Oh yeah I totally forgot about driving games. Haha. Worthless with a keyboard. I ended up just using the gamepad for everything on SR3 because it was too much a hassle to swap back and forth.

#7 Posted by fox01313 (5072 posts) -

Think it's probably in that range of too expensive to build or not enough demand for it. Instead of the keys having just a pressed or not pressed state there would have to be multiple things for each key to get it to register. Considering how many times I've seen keys on a keyboard start to not register for whatever reason it'd make a pressure sensitive keyboard even more frustrating when the keys start to stick & possibly ruin things even more. It'd be an interesting idea but looks like might only be something on a dedicated touch pad like the ipad.

#8 Posted by wewantsthering (1565 posts) -

@fox01313: I've never really had issues like that with keyboards, but I tend to buy more expensive keyboards. Right now, you can hook up a pressure-sensitive piano keyboard and have the computer software recognize 88 individual pressure-senitive keys pressed at high speeds. I think if they can pull that off with more fidelity than a computer keyboard would need at less than $300, I can't see why it wouldn't work for a computer keyboard as well.

#9 Posted by Sin4profit (2931 posts) -

pressure sensitive keyboard is already a feature of Microsoft's upcoming Surface.

I think a more realistic option for games would be the control/mouse combo

...but i've never felt the need to go down that road as anything that is analog heavy i just use the controller.

#10 Posted by wewantsthering (1565 posts) -

@Sin4profit: But isn't that only on tablet devices? That's not really going to help me whilst gaming on a PC desktop. Would that control stick actually have all of the buttons necessary for PC games?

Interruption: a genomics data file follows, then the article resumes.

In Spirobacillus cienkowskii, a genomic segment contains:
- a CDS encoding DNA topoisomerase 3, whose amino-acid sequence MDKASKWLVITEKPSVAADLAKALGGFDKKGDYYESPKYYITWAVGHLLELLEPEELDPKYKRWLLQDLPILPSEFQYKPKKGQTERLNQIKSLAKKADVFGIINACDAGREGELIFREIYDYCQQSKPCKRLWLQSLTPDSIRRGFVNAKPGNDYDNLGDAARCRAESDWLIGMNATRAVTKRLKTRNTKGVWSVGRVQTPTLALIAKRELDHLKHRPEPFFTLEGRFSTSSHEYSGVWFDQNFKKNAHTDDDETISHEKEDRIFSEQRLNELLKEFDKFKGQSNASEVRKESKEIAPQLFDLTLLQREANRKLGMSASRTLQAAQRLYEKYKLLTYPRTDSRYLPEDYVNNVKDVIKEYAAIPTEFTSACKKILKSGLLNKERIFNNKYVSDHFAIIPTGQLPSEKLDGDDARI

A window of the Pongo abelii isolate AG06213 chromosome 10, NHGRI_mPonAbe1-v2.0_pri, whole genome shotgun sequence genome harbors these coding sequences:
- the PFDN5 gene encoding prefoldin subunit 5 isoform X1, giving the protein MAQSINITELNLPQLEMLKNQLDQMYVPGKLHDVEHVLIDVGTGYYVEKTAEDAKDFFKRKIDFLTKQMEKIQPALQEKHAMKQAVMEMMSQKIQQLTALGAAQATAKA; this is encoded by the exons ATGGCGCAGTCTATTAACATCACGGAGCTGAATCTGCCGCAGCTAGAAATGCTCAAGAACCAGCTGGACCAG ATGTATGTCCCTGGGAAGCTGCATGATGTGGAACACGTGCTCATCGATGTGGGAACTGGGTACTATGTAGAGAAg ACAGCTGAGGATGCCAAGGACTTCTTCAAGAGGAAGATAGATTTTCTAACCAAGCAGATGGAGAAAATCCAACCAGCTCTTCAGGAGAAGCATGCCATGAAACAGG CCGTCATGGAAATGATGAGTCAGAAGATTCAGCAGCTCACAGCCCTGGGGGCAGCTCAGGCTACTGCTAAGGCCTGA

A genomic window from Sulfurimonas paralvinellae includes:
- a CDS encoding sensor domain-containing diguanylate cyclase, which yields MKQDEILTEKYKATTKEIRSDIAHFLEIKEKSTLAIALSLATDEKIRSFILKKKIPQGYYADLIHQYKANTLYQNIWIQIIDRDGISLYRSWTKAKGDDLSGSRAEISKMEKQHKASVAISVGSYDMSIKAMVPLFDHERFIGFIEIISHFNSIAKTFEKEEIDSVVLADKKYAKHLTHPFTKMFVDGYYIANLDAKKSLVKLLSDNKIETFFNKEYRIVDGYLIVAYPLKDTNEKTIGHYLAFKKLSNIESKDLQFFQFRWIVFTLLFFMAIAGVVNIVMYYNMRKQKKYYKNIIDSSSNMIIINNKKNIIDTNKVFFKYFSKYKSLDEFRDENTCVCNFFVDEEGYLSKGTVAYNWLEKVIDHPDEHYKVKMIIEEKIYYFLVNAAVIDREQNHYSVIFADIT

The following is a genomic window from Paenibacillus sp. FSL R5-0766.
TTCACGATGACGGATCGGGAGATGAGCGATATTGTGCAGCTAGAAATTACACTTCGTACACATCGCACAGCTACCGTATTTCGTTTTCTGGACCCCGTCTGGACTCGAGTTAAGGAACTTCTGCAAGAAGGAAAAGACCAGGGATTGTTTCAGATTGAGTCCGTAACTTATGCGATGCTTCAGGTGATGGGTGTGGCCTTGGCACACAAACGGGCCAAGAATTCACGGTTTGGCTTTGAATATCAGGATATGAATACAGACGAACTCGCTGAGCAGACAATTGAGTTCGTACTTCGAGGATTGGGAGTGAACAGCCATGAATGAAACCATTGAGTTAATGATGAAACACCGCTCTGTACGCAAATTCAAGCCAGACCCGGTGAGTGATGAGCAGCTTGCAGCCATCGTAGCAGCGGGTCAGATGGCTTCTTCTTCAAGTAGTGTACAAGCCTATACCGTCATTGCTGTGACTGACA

#11 Posted by fox01313 (5072 posts) -

@wewantsthering: Not saying that it wouldn't work as my Wacom tablet is pressure sensitive, just that a pressure sensitive keyboard might be in a very small demand category. Seems that what you ran into with the Walking Dead was just bad design work on that part of the gameplay.

#12 Edited by predator (352 posts) -

I wonder if polyphonic aftertouch a la CS-80 would be beneficial here.

#13 Posted by Jams (2960 posts) -

@wewantsthering: I occasionally think about think same thing. Being the armchair innovator that I am, I think it would be easy to make. Just use the same tech they use for the ps2 controller buttons. Add them only to WSAD and the arrow keys. Make the analog switches seperate from the normal switches and have a kill switch on the keyboard that disables it when you don't use them. Make the analog keys have a driver that acts like a joystick and that's that.

#14 Edited by Dagbiker (6976 posts) -

Keyboard and Mouse for First person.

Xbox Controler for Third person.

Also, once there is more software that utilizes pressure sensitive keyboards, then there will probably be more pressure sensitive keyboards.

#15 Posted by Scrawnto (2446 posts) -